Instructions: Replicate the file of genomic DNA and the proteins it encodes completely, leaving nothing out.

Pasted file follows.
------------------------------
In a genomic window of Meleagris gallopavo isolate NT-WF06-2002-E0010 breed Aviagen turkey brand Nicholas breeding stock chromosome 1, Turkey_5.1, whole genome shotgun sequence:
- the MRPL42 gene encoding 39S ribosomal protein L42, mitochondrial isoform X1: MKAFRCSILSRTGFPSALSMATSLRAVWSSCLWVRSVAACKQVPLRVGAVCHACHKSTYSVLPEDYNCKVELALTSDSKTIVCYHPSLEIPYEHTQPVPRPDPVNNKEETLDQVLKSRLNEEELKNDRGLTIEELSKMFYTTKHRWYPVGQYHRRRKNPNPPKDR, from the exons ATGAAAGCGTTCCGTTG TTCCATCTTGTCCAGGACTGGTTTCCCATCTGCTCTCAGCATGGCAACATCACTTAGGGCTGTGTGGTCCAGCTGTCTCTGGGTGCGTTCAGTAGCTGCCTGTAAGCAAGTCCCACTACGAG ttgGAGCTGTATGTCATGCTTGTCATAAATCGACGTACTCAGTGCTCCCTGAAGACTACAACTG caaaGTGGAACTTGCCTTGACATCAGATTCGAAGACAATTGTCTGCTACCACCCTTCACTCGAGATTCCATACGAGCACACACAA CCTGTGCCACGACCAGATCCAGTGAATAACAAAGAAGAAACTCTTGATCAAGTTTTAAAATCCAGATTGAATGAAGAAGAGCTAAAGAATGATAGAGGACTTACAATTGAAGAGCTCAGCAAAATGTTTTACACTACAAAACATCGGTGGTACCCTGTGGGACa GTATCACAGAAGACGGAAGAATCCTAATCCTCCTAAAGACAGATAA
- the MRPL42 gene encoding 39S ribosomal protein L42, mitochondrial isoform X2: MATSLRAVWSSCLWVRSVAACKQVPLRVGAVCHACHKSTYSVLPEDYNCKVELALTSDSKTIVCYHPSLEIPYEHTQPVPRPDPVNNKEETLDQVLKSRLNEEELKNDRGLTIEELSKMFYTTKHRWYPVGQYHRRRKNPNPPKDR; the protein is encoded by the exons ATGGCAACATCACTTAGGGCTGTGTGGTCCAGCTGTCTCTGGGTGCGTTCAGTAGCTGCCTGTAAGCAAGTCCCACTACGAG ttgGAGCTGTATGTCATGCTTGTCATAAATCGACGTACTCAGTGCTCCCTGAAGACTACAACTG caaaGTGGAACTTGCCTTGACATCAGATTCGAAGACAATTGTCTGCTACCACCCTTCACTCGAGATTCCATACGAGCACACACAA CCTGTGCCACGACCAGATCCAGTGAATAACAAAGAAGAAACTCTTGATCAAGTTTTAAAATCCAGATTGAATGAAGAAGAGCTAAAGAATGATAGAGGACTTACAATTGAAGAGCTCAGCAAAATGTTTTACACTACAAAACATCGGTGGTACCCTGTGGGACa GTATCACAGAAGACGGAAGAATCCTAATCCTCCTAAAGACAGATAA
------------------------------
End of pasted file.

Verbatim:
In a genomic window of Meleagris gallopavo isolate NT-WF06-2002-E0010 breed Aviagen turkey brand Nicholas breeding stock chromosome 1, Turkey_5.1, whole genome shotgun sequence:
- the MRPL42 gene encoding 39S ribosomal protein L42, mitochondrial isoform X1: MKAFRCSILSRTGFPSALSMATSLRAVWSSCLWVRSVAACKQVPLRVGAVCHACHKSTYSVLPEDYNCKVELALTSDSKTIVCYHPSLEIPYEHTQPVPRPDPVNNKEETLDQVLKSRLNEEELKNDRGLTIEELSKMFYTTKHRWYPVGQYHRRRKNPNPPKDR, from the exons ATGAAAGCGTTCCGTTG TTCCATCTTGTCCAGGACTGGTTTCCCATCTGCTCTCAGCATGGCAACATCACTTAGGGCTGTGTGGTCCAGCTGTCTCTGGGTGCGTTCAGTAGCTGCCTGTAAGCAAGTCCCACTACGAG ttgGAGCTGTATGTCATGCTTGTCATAAATCGACGTACTCAGTGCTCCCTGAAGACTACAACTG caaaGTGGAACTTGCCTTGACATCAGATTCGAAGACAATTGTCTGCTACCACCCTTCACTCGAGATTCCATACGAGCACACACAA CCTGTGCCACGACCAGATCCAGTGAATAACAAAGAAGAAACTCTTGATCAAGTTTTAAAATCCAGATTGAATGAAGAAGAGCTAAAGAATGATAGAGGACTTACAATTGAAGAGCTCAGCAAAATGTTTTACACTACAAAACATCGGTGGTACCCTGTGGGACa GTATCACAGAAGACGGAAGAATCCTAATCCTCCTAAAGACAGATAA
- the MRPL42 gene encoding 39S ribosomal protein L42, mitochondrial isoform X2: MATSLRAVWSSCLWVRSVAACKQVPLRVGAVCHACHKSTYSVLPEDYNCKVELALTSDSKTIVCYHPSLEIPYEHTQPVPRPDPVNNKEETLDQVLKSRLNEEELKNDRGLTIEELSKMFYTTKHRWYPVGQYHRRRKNPNPPKDR; the protein is encoded by the exons ATGGCAACATCACTTAGGGCTGTGTGGTCCAGCTGTCTCTGGGTGCGTTCAGTAGCTGCCTGTAAGCAAGTCCCACTACGAG ttgGAGCTGTATGTCATGCTTGTCATAAATCGACGTACTCAGTGCTCCCTGAAGACTACAACTG caaaGTGGAACTTGCCTTGACATCAGATTCGAAGACAATTGTCTGCTACCACCCTTCACTCGAGATTCCATACGAGCACACACAA CCTGTGCCACGACCAGATCCAGTGAATAACAAAGAAGAAACTCTTGATCAAGTTTTAAAATCCAGATTGAATGAAGAAGAGCTAAAGAATGATAGAGGACTTACAATTGAAGAGCTCAGCAAAATGTTTTACACTACAAAACATCGGTGGTACCCTGTGGGACa GTATCACAGAAGACGGAAGAATCCTAATCCTCCTAAAGACAGATAA